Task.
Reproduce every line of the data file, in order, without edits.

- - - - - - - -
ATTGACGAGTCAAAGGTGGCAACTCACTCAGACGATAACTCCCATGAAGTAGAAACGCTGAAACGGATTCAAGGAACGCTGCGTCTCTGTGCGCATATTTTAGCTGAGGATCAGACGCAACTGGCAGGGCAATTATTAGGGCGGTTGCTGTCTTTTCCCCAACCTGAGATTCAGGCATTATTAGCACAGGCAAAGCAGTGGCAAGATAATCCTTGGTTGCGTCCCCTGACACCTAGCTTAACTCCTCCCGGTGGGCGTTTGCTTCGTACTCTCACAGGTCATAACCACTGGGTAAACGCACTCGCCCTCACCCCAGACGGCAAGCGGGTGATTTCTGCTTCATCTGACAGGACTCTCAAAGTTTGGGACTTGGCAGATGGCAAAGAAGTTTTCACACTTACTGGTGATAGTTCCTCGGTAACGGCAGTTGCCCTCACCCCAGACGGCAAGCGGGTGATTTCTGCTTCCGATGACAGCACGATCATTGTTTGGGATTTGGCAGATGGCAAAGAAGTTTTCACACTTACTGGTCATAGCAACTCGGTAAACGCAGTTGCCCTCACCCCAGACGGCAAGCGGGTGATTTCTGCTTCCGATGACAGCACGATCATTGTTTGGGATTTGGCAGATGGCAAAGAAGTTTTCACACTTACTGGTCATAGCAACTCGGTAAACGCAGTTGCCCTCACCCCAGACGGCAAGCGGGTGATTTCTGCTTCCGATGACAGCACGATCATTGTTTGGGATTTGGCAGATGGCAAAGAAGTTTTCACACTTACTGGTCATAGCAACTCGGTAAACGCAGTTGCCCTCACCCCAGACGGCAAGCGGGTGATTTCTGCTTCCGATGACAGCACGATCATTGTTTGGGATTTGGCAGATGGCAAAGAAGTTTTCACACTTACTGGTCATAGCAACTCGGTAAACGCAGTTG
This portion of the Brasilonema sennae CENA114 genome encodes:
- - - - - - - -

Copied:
ATTGACGAGTCAAAGGTGGCAACTCACTCAGACGATAACTCCCATGAAGTAGAAACGCTGAAACGGATTCAAGGAACGCTGCGTCTCTGTGCGCATATTTTAGCTGAGGATCAGACGCAACTGGCAGGGCAATTATTAGGGCGGTTGCTGTCTTTTCCCCAACCTGAGATTCAGGCATTATTAGCACAGGCAAAGCAGTGGCAAGATAATCCTTGGTTGCGTCCCCTGACACCTAGCTTAACTCCTCCCGGTGGGCGTTTGCTTCGTACTCTCACAGGTCATAACCACTGGGTAAACGCACTCGCCCTCACCCCAGACGGCAAGCGGGTGATTTCTGCTTCATCTGACAGGACTCTCAAAGTTTGGGACTTGGCAGATGGCAAAGAAGTTTTCACACTTACTGGTGATAGTTCCTCGGTAACGGCAGTTGCCCTCACCCCAGACGGCAAGCGGGTGATTTCTGCTTCCGATGACAGCACGATCATTGTTTGGGATTTGGCAGATGGCAAAGAAGTTTTCACACTTACTGGTCATAGCAACTCGGTAAACGCAGTTGCCCTCACCCCAGACGGCAAGCGGGTGATTTCTGCTTCCGATGACAGCACGATCATTGTTTGGGATTTGGCAGATGGCAAAGAAGTTTTCACACTTACTGGTCATAGCAACTCGGTAAACGCAGTTGCCCTCACCCCAGACGGCAAGCGGGTGATTTCTGCTTCCGATGACAGCACGATCATTGTTTGGGATTTGGCAGATGGCAAAGAAGTTTTCACACTTACTGGTCATAGCAACTCGGTAAACGCAGTTGCCCTCACCCCAGACGGCAAGCGGGTGATTTCTGCTTCCGATGACAGCACGATCATTGTTTGGGATTTGGCAGATGGCAAAGAAGTTTTCACACTTACTGGTCATAGCAACTCGGTAAACGCAGTTG
This portion of the Brasilonema sennae CENA114 genome encodes: